OLD SAYBROOK — It’s Tuesday night at the Knit where a group of women are seated around the shop’s round glass table knitting, talking, counting stitches, listening, laughing.
“I have six folding chairs and a number of others around the shop, but I have often run out of chairs,” said Betty Narducci, who opened Knit in January 2016. She started the Tuesday night sessions with the shop’s inception and said they’ve become a kind of “free space” for women.
“There’s sort of a base group of women who are always here and then about 10 women who are here and not here, they kind of morph in and out,” she said, adding that she runs another group on Sundays from 2 to 4 p.m.
“It’s very common that a yarn shop will have a table somewhere and they’re either for teaching classes or somebody to have lunch, but I’ve always encouraged people just to come in and do their thing, and in that, you become really familiar with someone and they’ll talk about personal things,” she said. “Knitting lets women relax.”
For Michelle Lewis, of Niantic, who was working on the sleeve of a complicated sweater, the group provides a valuable social network that she can’t find elsewhere.
“I started coming here after I met Betty and realized there were a lot of women my own age or at least close to my age so I could have a kind of social setting for doing my knitting, which I was doing anyway,” she said. “There’s nobody else in my family that knits so it was a way for me to come around other folks who are doing the same thing as me — and then they became friends and so now when I don’t come on Tuesday night I feel as if I missed out on something.”
Master knitter expertise
For Su Menzies-Runcima, of the New London area, Tuesday’s group combines a congenial social atmosphere with knitting expertise and education.
“It is so friendly and you have the most interesting conversations and you learn an awful lot. It’s fun and it’s a lovely setting — you’re surrounded by beautiful yarn with people who know what they’re doing and you learn stuff too, which is cool,” she said.
Menzies-Runcima, who was carefully unraveling the too-small neck of a brick-colored cardigan she was knitting for her husband, consulted with Narducci about how to proceed.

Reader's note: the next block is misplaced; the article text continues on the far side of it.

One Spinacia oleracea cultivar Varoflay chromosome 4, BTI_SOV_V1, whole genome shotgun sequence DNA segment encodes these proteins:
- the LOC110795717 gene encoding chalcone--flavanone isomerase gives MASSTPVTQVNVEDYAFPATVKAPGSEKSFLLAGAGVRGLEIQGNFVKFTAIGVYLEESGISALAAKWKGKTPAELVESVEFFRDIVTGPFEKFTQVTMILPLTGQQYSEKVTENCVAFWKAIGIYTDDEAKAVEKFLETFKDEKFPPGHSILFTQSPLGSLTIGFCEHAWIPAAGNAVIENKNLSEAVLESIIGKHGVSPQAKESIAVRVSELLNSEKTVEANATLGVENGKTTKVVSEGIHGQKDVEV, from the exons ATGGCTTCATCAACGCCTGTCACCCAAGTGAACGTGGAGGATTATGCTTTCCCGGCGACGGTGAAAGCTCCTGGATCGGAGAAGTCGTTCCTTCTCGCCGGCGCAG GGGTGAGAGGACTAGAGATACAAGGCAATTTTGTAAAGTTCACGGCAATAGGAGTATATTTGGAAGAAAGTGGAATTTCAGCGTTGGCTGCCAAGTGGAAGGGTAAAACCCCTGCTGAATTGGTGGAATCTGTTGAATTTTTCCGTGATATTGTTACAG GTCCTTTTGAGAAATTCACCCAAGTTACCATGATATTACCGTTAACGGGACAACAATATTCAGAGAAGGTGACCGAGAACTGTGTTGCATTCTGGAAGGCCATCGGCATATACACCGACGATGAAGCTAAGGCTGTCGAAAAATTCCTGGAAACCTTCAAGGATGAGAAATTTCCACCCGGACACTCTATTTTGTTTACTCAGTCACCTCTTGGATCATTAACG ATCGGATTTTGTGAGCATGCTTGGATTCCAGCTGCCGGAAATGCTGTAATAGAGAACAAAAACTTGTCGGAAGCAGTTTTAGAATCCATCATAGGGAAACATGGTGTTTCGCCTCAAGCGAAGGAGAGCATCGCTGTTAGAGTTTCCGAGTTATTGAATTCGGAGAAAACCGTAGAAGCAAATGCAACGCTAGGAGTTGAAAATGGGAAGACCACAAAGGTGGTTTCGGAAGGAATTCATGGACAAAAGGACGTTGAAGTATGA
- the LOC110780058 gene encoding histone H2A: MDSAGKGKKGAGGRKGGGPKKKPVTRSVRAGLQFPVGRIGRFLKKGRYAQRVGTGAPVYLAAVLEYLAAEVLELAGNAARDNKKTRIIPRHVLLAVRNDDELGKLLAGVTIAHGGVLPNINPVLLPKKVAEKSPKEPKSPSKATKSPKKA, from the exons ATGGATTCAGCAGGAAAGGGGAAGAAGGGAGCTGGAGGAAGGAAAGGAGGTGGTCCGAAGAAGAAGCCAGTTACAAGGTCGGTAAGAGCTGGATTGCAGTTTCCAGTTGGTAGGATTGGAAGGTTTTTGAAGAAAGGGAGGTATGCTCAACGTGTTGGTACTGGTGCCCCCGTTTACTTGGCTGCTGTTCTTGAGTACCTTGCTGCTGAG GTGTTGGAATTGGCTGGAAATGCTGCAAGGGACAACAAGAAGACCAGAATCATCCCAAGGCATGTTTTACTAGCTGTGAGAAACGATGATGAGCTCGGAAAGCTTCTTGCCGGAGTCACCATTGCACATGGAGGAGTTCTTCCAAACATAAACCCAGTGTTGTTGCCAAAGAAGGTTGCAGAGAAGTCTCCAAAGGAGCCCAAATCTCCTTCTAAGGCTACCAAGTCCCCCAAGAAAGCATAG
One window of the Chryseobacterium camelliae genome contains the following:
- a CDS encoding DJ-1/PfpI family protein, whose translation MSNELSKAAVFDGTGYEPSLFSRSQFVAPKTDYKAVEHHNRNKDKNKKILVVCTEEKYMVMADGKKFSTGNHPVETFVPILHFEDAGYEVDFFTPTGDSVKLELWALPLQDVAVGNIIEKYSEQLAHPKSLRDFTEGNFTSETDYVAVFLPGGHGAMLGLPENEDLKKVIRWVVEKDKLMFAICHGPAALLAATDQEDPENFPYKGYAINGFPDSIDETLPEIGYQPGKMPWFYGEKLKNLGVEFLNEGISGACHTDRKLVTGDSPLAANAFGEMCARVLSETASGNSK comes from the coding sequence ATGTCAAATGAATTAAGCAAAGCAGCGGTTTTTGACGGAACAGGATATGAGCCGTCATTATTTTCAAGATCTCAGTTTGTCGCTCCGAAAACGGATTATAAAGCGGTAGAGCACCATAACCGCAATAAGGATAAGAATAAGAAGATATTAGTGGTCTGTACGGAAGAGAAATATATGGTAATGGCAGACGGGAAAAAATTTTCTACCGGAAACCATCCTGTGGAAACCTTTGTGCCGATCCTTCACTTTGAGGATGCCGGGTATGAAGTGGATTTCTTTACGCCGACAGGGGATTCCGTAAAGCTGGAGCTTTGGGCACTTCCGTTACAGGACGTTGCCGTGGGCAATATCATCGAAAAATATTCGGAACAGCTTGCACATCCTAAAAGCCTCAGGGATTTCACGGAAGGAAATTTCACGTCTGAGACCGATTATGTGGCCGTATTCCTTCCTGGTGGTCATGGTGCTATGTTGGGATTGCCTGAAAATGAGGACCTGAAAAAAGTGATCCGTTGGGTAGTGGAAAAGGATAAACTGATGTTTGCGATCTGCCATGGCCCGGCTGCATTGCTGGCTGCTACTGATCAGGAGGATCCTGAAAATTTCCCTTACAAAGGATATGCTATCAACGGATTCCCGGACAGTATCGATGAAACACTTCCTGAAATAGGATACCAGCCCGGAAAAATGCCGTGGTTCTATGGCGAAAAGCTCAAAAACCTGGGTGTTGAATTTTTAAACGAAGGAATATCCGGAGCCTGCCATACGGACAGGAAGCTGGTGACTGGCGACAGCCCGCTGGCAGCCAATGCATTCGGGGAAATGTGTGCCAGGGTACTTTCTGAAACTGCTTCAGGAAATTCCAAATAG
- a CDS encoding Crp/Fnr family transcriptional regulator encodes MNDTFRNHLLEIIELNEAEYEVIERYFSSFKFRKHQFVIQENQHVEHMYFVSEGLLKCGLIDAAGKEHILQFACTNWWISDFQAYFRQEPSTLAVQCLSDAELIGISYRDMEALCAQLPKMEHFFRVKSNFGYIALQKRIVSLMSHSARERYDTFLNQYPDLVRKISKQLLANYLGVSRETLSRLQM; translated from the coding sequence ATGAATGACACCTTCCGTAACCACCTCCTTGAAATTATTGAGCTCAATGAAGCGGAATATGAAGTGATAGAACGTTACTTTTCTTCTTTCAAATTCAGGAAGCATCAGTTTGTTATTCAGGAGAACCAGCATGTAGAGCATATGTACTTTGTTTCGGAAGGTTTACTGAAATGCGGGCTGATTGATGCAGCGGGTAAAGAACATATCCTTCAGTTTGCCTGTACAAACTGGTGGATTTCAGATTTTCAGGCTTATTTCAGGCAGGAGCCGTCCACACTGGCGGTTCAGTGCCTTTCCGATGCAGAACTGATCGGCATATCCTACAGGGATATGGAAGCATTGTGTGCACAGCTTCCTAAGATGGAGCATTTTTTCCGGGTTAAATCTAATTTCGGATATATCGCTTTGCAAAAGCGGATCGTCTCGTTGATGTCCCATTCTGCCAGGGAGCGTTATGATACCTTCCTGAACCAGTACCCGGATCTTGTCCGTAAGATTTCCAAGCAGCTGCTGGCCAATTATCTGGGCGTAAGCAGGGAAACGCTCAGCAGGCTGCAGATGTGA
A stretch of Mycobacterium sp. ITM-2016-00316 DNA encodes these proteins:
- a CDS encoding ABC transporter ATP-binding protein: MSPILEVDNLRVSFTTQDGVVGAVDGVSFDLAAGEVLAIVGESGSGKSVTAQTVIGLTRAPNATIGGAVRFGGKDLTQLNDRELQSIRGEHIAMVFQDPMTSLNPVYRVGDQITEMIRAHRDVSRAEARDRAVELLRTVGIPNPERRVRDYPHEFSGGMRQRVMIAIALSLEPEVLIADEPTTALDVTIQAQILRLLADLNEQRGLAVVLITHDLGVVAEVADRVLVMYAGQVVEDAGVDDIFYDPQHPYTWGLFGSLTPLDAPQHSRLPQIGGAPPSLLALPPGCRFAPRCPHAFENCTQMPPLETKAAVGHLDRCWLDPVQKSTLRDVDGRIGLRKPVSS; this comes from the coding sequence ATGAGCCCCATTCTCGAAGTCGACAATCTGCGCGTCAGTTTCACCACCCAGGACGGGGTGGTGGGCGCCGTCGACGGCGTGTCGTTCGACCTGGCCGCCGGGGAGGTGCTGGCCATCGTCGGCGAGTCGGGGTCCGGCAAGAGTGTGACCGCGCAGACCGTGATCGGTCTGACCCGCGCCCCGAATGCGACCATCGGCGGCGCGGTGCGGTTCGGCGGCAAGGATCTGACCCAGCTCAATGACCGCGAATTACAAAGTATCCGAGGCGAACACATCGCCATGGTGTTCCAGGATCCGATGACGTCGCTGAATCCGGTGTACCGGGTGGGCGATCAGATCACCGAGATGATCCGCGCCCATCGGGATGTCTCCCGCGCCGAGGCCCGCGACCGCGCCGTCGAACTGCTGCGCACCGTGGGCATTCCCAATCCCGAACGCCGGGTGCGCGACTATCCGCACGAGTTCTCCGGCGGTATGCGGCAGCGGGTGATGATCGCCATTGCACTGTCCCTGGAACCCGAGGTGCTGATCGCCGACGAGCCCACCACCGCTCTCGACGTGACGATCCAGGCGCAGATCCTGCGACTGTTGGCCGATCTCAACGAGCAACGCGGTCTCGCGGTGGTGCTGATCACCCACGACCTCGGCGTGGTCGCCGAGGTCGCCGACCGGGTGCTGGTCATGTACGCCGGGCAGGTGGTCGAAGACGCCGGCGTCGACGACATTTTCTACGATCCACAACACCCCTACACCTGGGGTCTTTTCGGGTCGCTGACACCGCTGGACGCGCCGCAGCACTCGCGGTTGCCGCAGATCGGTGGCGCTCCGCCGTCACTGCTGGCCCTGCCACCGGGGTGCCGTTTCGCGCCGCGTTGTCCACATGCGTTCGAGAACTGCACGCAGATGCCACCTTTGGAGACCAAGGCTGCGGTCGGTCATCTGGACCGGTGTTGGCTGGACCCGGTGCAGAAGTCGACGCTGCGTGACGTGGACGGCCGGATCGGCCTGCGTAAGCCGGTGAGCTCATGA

Narducci is an expert knitter and very recently earned her certification as a Master Hand Knitter with the Knitting Guild Association, a nonprofit organization dedicated to providing education and resources to advance the mastery of the craft of knitting.
The program took about four years and was far more exacting than Narducci expected.
“This group promotes the art of knitting. They have really good knitters and really good scholarly people who publish a lot and teach a lot, so I thought, I can do this, it’s a piece of cake. I’ve been knitting since I was three and it should be nothing,” said Narducci.
For part one, she was required to write some papers about knitting and produce about 20 knitting swatches in a variety of stitches.
“Each one needs to be knit perfectly and they have requirements so that you can describe exactly what it is you did and how you did it and you need to have two scholarly sources for references for each of these swatches,” she said. “And then there are some questions and answers and projects that you need to do, and you put it all together in a giant binder and ship that off.”
Each piece was carefully scrutinized, which Narducci said was “really kind of painful because this is your passion and you’re being kind of deeply critiqued.”
It was September 2015 — Narducci was finishing up part one when she decided to quit her corporate job to open her own yarn shop.
“I had not been planning for it, but then my husband said why don’t you just do it,” she said. “Then I went on to work on the next level, which was far more difficult, at least twice as hard, and that was a little bit excruciating and I slugged through that.”
The third and final level combines technique with creative work, including writing patterns, book reviews and historical reference papers, she said.
For the final challenge, she designed and knit a hat and a sweater, which had to meet certain requirements.
“This hat is based on a traditional Fair Isle “kep” and I put in little motifs that meant something to me so there’s a four-leaf clover and a crown and an anchor,” Narducci said, showing a colorful hat knit with ornate patterns made from 100 percent wool in fingering weight.
The Aran sweater had to have bobbles and four different cables with different backgrounds.
“This center cable — I found on Pinterest, and don’t we all find everything on Pinterest — was a from a picture of project that somebody made in Russia so I took the picture and wrote a pattern for it,” she said.
Knitting for everyone
The Knitting Guild Association has already asked Narducci to serve as a judge for the program, something she said she’s excited about. She has also inspired Lewis and Menzies-Runcima, who are working their way through the program.
Still, Narducci said she really likes intuitive knitters who don’t follow patterns, like her grandmother.
“I like them the best, because that’s how I learned. My grandmother was somebody who, when she had yarn, would make into a sweater all week to wear on Friday night and then she would rip it apart on Saturday morning and make it again because it was the depression and that’s what they did. She made a sweater by looking at somebody’s else’s sweater,” Narducci said.
She said there are “as many styles of knitting as there is handwriting,” and that everyone can knit, if they have the desire.
And she describes her customers as “everybody.”
“They’re somebody’s grandmother, somebody’s sister, there’s the librarian down the street and the schoolteacher and the chiropractor and the gardener and the veterinarian — we kind of have everyone,” she said.